For the leading British English playwright, many of William Shakespeare’s works relied on non-English sources and were set overseas. The Comedy of Errors, probably written in about 1594, is a good example, drawing as it does on Menaechmi by Plautus, and set in Ephesus, although perhaps not the same as the city of New Testament fame.
While this play has enjoyed periodic revival and remains quite popular, it has been painted only seldom, and then either for Boydell’s SHakespeare Gallery or to illustrate a printed edition. Given its plot, you may not be surprised that so few visual artists have tackled it.
Ephesus and Syracuse are at war, and the Syracusian merchant Egeon has been sentenced to death for entering Ephesus. He explains to the Duke of Ephesus that long ago his wife Emilia had borne him identical twin sons, for whom they had bought identical twin slaves of the same age. Each set of twins had been given the same names, but he and his wife, and each pair of twins, had become separated in a shipwreck.
Francis Wheatley’s The Rescue of Aemilia from the Shipwreck from 1795 shows two fishermen rescuing the mother and her twin infants into their boat, rather than separating them.
When his remaining son and his servant had reached the age of eighteen, they had gone in search of their mother, brother and his servant, and Egeon went after them. Now, five years later, he is returning home after a fruitless search. The Duke gives him the rest of that day to raise the ransom of a thousand marks to save himself from execution.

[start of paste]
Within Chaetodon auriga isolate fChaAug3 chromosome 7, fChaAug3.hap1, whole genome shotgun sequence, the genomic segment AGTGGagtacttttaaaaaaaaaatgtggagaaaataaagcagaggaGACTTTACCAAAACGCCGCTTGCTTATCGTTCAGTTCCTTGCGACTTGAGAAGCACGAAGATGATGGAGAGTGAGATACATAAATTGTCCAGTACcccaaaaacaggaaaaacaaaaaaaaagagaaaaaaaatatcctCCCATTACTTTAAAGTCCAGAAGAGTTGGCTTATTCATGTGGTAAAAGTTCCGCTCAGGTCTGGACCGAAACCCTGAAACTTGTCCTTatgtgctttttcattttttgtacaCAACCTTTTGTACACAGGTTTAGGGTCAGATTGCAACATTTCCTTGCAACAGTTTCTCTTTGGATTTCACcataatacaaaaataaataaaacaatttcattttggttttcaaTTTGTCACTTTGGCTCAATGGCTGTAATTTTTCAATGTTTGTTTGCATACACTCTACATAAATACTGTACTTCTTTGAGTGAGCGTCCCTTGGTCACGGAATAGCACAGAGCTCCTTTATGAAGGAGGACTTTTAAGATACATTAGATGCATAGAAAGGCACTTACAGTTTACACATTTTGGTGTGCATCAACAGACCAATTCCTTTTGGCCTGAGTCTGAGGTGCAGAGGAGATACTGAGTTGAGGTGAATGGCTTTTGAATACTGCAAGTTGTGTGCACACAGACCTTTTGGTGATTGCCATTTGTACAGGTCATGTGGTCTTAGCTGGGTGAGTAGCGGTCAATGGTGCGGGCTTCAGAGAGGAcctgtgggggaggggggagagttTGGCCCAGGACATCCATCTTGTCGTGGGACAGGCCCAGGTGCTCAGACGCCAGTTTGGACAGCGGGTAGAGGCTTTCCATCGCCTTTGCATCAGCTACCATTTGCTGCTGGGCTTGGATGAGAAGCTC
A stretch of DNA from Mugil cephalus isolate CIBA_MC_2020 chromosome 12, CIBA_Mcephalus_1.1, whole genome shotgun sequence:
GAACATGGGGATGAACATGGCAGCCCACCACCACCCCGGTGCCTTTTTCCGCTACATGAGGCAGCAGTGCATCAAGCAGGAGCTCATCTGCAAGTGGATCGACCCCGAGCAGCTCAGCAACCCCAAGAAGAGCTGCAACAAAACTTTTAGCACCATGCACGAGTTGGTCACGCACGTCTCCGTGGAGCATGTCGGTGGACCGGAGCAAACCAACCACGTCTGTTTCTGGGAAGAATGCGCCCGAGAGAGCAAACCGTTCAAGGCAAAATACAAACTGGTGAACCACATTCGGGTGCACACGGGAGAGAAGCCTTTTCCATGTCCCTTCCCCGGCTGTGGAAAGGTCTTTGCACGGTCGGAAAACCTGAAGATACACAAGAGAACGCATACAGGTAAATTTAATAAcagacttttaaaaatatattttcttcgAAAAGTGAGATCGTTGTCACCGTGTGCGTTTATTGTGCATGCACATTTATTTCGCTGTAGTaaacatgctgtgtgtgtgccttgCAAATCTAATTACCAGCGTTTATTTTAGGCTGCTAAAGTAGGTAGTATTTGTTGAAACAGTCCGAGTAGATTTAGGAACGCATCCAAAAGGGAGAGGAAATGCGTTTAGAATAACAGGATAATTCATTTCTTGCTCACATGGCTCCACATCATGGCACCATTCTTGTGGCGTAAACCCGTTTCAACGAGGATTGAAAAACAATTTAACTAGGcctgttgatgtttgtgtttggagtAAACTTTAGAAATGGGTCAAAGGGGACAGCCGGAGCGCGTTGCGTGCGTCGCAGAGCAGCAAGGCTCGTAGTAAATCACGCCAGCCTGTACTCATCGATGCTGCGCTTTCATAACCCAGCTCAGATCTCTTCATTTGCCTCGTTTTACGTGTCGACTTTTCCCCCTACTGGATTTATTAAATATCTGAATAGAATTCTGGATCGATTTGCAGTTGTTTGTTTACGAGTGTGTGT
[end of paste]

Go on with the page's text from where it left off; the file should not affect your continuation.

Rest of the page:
For the sake of clarity, in this summary I’ll refer to Egeon’s twin sons as Antipholus(S) and (E), according to whether they’re the twin from Syracuse or Ephesus; similarly, I’ll refer to their servants as Dromio(S) and (E).
This frontispiece to an 1890 illustrated edition of Lamb’s Tales from Shakespeare is one of many to show the twins together. Most show the Dromios, rather than their masters the Antipholi.
Antipholus(S) and his servant Dromio(S) arrive in Ephesus, and the servant is sent to secure his master’s money in their lodgings. Soon afterwards Dromio(E) arrives, mistakes Antipholus(S) for his own master, and calls him home to dinner. Thinking this is his own servant having a joke, Antipholus(S) is upset and drives him away with his blows, then goes to check on the money himself.
Dromio(E) goes home, where his master’s wife sends the servant back to fetch Antipholus(E). Meanwhile, Antipholus(S) discovers that his money is safe, and mystifies his own servant by telling him off for his earlier joking. Then the wife of Antipholus(E) meets them both, presumes that they’re her husband and his servant, and invites them back to eat. Although they’re puzzled how she knows their names, they accept.
Antipholus(E), his servant Dromio(E) and their two guests arrive at their house to find they’re locked out, so go to eat with a courtesan. Out of spite, Antipholus(E) decides to give a gold chain intended for his wife to the courtesan instead. Inside the house, Luciana, the unmarried sister of the wife of Antipholus(E), tells Antipholus(S) to behave better towards his wife, but he responds by making advances towards Luciana, who goes to fetch Adriana, the wife. Dromio(S) is alarmed to discover that a fat kitchen-maid thinks she is engaged to him. Antipholus(S) and his servant decide to flee Ephesus, but as they’re looking for a ship to carry them, Dromio(S) is given the gold chain intended for Antipholus(E).